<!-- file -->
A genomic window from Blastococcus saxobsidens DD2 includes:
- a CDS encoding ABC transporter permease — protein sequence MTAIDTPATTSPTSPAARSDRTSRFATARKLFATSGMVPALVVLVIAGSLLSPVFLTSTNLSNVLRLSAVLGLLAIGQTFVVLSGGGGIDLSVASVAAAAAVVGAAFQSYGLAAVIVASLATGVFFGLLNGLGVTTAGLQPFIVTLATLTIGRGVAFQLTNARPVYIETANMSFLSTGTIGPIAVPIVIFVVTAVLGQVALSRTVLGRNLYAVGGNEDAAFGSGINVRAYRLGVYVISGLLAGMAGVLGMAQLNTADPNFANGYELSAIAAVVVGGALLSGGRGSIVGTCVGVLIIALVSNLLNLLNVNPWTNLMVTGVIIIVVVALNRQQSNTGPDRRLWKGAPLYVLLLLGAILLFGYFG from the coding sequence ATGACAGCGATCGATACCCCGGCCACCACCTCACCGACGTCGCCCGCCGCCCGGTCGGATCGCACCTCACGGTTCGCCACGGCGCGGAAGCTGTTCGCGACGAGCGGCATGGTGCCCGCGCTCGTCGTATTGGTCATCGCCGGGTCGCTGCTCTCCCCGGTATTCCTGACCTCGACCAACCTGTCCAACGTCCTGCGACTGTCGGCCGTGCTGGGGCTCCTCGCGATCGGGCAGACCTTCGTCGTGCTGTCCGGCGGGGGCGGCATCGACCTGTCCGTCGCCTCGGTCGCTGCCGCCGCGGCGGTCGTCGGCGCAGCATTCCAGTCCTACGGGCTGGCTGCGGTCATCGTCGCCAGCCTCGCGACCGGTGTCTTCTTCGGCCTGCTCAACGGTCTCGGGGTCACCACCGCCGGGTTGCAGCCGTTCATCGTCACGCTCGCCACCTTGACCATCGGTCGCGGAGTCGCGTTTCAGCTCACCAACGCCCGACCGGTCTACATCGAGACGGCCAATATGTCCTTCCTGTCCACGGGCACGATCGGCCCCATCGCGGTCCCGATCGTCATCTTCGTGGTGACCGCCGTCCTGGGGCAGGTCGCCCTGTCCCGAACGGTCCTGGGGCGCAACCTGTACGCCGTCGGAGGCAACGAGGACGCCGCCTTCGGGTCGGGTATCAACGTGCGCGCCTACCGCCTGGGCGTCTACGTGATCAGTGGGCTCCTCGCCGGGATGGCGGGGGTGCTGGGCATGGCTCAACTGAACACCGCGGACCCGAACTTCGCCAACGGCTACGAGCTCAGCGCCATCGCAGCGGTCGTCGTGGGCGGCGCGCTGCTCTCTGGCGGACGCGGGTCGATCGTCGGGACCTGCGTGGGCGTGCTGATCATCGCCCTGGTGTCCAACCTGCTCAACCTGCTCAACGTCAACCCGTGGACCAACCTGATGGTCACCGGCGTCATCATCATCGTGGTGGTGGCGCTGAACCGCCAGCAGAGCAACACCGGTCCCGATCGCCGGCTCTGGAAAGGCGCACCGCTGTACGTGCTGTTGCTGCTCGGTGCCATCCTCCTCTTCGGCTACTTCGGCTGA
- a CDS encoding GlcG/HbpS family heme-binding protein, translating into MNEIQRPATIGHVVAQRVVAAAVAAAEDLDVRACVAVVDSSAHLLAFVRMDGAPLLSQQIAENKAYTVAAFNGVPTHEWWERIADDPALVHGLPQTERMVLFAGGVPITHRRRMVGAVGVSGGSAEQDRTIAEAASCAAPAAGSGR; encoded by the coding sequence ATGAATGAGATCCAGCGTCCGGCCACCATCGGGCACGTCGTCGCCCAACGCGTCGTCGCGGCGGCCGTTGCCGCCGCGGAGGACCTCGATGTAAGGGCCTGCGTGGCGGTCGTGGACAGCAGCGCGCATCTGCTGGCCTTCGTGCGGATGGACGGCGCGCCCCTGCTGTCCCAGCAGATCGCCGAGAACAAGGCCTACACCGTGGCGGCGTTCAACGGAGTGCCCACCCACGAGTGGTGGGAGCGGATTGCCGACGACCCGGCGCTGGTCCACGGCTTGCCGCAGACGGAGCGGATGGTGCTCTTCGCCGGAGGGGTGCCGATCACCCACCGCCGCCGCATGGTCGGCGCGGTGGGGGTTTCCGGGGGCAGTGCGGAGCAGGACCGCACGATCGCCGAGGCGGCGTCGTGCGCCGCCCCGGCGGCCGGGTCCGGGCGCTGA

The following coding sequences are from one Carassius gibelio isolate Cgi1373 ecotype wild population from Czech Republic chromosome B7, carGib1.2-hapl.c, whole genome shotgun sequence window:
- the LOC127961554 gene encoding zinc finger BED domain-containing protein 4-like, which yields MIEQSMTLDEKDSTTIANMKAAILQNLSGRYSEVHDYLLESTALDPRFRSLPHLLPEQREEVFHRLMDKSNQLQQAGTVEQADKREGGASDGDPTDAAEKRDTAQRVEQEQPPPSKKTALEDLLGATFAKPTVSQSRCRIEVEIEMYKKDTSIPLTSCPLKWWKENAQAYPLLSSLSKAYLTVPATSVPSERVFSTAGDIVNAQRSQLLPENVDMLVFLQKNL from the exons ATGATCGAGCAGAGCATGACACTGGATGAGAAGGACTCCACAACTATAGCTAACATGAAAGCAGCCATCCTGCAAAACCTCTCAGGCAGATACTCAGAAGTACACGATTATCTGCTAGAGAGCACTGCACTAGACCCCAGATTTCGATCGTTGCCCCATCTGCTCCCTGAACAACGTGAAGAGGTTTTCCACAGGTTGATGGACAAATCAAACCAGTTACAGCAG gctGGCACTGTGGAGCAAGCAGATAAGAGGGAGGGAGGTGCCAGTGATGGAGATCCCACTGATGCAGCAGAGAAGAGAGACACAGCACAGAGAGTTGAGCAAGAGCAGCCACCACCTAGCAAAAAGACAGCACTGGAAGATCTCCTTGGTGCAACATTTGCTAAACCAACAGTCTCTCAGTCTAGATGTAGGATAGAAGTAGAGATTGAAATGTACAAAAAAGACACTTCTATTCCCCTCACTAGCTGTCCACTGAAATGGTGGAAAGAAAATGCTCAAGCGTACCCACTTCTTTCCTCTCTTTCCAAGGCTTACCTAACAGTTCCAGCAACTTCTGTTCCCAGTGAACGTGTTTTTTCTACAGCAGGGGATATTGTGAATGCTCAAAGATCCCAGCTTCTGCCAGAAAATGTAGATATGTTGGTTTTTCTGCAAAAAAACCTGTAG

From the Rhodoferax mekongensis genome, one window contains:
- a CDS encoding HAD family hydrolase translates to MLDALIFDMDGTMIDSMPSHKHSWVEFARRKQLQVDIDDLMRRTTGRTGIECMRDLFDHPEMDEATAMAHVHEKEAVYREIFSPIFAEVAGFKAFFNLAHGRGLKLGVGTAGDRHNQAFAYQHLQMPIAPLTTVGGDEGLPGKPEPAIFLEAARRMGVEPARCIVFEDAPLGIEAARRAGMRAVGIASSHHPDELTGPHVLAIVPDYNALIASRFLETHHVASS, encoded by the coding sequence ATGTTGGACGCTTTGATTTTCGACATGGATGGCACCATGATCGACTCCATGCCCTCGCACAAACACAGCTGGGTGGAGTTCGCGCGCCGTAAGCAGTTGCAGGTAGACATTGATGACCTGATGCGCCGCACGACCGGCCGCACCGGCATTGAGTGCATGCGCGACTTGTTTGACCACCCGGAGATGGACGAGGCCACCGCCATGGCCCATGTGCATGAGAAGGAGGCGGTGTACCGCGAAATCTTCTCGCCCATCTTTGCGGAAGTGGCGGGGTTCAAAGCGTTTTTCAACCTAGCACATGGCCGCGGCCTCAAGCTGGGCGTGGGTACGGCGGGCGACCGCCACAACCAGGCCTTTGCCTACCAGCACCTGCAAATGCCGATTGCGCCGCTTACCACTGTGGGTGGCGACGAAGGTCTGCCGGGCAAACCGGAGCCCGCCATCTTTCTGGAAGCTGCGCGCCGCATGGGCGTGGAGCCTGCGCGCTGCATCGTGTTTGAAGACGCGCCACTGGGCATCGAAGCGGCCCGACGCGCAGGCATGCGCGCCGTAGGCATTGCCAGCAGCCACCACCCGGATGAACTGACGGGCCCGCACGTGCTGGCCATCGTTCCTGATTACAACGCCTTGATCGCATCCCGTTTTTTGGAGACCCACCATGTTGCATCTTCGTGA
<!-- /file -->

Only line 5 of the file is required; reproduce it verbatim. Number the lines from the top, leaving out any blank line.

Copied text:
- the LOC127961554 gene encoding zinc finger BED domain-containing protein 4-like, which yields MIEQSMTLDEKDSTTIANMKAAILQNLSGRYSEVHDYLLESTALDPRFRSLPHLLPEQREEVFHRLMDKSNQLQQAGTVEQADKREGGASDGDPTDAAEKRDTAQRVEQEQPPPSKKTALEDLLGATFAKPTVSQSRCRIEVEIEMYKKDTSIPLTSCPLKWWKENAQAYPLLSSLSKAYLTVPATSVPSERVFSTAGDIVNAQRSQLLPENVDMLVFLQKNL from the exons ATGATCGAGCAGAGCATGACACTGGATGAGAAGGACTCCACAACTATAGCTAACATGAAAGCAGCCATCCTGCAAAACCTCTCAGGCAGATACTCAGAAGTACACGATTATCTGCTAGAGAGCACTGCACTAGACCCCAGATTTCGATCGTTGCCCCATCTGCTCCCTGAACAACGTGAAGAGGTTTTCCACAGGTTGATGGACAAATCAAACCAGTTACAGCAG gctGGCACTGTGGAGCAAGCAGATAAGAGGGAGGGAGGTGCCAGTGATGGAGATCCCACTGATGCAGCAGAGAAGAGAGACACAGCACAGAGAGTTGAGCAAGAGCAGCCACCACCTAGCAAAAAGACAGCACTGGAAGATCTCCTTGGTGCAACATTTGCTAAACCAACAGTCTCTCAGTCTAGATGTAGGATAGAAGTAGAGATTGAAATGTACAAAAAAGACACTTCTATTCCCCTCACTAGCTGTCCACTGAAATGGTGGAAAGAAAATGCTCAAGCGTACCCACTTCTTTCCTCTCTTTCCAAGGCTTACCTAACAGTTCCAGCAACTTCTGTTCCCAGTGAACGTGTTTTTTCTACAGCAGGGGATATTGTGAATGCTCAAAGATCCCAGCTTCTGCCAGAAAATGTAGATATGTTGGTTTTTCTGCAAAAAAACCTGTAG